'Displacement': The Frustrations, Fears And Absurdities Of A Cruise Upended

April 8, 2015 6:57 PM

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This is FRESH AIR. I'm Terry Gross. When Lucy Knisley offered to accompany her grandparents on the Caribbean cruise they'd signed up for through their senior living facility, she had no idea what she was getting herself into. Her grandparents live in a different city than Lucy does. So the cruise seemed like a nice opportunity to spend more time with them, while escaping winter for a few days. But her grandparents' health was worse than her visits had revealed. They were suffering from dementia, incontinence, asthma and more. Rather than spending some quality time with her grandparents, she basically spent 10 days keeping them alive. That trip is the subject of Knisley's new cartoon memoir "Displacement." It's the second travel memoir she's published in the last year. The first, "An Age Of License," was about Knisley's trip to Europe in her mid-20s and the romance she had while traveling. As Knisley says, the trip to Europe was about independence, sex, youth and adventure. The cruise was about patience, care, mortality, respect, sympathy and love. Lucy Knisley spoke with FRESH AIR producer Sam Briger.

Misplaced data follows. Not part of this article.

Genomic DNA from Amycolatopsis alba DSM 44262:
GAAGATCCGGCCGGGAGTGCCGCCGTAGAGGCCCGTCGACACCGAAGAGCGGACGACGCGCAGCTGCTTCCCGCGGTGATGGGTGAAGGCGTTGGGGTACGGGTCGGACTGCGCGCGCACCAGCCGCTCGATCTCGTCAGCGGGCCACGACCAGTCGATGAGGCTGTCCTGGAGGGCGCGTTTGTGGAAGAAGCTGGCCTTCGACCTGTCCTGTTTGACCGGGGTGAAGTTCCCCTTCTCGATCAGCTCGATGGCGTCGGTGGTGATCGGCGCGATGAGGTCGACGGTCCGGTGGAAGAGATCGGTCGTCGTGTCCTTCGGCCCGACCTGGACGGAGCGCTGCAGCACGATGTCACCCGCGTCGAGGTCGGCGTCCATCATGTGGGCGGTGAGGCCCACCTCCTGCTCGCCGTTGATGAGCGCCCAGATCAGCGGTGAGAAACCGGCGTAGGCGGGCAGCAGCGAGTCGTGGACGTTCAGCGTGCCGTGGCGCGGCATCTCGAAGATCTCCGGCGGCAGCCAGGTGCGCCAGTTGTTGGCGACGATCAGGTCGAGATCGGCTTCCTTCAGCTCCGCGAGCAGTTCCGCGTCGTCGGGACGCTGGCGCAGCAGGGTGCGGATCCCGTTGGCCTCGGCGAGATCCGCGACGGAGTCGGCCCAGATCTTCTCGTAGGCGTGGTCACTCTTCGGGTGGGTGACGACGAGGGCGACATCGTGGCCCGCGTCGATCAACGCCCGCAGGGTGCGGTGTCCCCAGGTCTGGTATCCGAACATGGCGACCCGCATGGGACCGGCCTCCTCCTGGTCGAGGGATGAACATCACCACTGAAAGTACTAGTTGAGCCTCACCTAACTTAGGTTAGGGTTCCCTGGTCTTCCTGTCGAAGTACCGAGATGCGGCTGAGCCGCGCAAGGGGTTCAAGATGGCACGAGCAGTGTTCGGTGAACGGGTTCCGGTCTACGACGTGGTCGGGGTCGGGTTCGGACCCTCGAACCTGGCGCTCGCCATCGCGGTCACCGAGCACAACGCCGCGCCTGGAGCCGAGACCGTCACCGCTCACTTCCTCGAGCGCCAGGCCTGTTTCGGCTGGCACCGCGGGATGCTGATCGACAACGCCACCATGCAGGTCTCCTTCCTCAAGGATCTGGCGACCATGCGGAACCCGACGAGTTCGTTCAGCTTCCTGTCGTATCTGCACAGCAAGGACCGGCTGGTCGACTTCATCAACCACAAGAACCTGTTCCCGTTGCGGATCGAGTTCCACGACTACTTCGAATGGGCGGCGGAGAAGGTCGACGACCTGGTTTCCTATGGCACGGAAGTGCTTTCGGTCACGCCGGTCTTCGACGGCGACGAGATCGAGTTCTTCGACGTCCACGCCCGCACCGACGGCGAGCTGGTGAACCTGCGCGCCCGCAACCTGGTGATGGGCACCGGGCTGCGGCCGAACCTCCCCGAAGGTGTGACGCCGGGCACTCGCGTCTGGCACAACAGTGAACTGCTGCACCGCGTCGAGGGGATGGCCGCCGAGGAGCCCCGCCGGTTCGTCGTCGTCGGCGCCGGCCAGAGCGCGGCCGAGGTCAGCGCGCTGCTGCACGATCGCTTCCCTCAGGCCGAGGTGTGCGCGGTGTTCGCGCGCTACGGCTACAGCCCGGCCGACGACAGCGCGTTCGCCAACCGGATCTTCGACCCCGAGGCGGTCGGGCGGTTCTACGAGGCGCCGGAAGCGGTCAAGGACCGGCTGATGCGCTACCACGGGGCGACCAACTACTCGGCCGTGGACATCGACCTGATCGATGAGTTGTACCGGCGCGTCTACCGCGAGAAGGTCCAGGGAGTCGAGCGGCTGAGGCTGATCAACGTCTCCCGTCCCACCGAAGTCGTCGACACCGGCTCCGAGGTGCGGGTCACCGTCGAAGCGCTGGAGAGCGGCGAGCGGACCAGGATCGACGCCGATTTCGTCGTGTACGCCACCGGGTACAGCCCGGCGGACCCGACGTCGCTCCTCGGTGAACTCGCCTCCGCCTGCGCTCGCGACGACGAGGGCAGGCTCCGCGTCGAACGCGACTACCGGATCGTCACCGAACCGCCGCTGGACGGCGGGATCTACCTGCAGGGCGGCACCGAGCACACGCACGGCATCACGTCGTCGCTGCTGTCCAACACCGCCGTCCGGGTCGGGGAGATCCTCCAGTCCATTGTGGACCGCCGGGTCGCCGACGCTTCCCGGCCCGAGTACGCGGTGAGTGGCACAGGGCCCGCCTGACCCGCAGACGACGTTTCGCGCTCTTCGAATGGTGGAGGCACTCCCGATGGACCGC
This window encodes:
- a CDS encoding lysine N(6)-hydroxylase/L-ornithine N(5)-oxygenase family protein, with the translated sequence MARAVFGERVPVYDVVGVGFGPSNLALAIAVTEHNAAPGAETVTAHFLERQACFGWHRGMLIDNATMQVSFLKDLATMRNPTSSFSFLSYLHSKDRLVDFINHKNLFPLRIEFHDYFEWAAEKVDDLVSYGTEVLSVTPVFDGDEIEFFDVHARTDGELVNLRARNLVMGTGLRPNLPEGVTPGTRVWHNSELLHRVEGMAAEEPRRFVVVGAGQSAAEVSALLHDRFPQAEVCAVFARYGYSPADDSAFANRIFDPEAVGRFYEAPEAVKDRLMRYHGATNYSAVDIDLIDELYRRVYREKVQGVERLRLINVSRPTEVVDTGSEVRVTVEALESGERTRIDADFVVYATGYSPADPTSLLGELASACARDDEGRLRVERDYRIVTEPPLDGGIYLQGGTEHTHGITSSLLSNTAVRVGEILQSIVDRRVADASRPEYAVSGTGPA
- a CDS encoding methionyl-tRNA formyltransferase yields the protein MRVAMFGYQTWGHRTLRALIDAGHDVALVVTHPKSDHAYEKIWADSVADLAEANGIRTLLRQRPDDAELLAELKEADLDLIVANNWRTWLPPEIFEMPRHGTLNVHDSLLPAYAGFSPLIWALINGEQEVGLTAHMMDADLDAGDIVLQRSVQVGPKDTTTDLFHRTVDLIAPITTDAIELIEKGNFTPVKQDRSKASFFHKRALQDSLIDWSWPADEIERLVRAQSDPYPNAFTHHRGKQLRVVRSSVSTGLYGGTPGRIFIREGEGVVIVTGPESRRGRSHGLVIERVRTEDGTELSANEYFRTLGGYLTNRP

BRIGER: So how much time had you'd been spending with your grandparents before this? Did you have a real sense of what their condition was mentally and physically?

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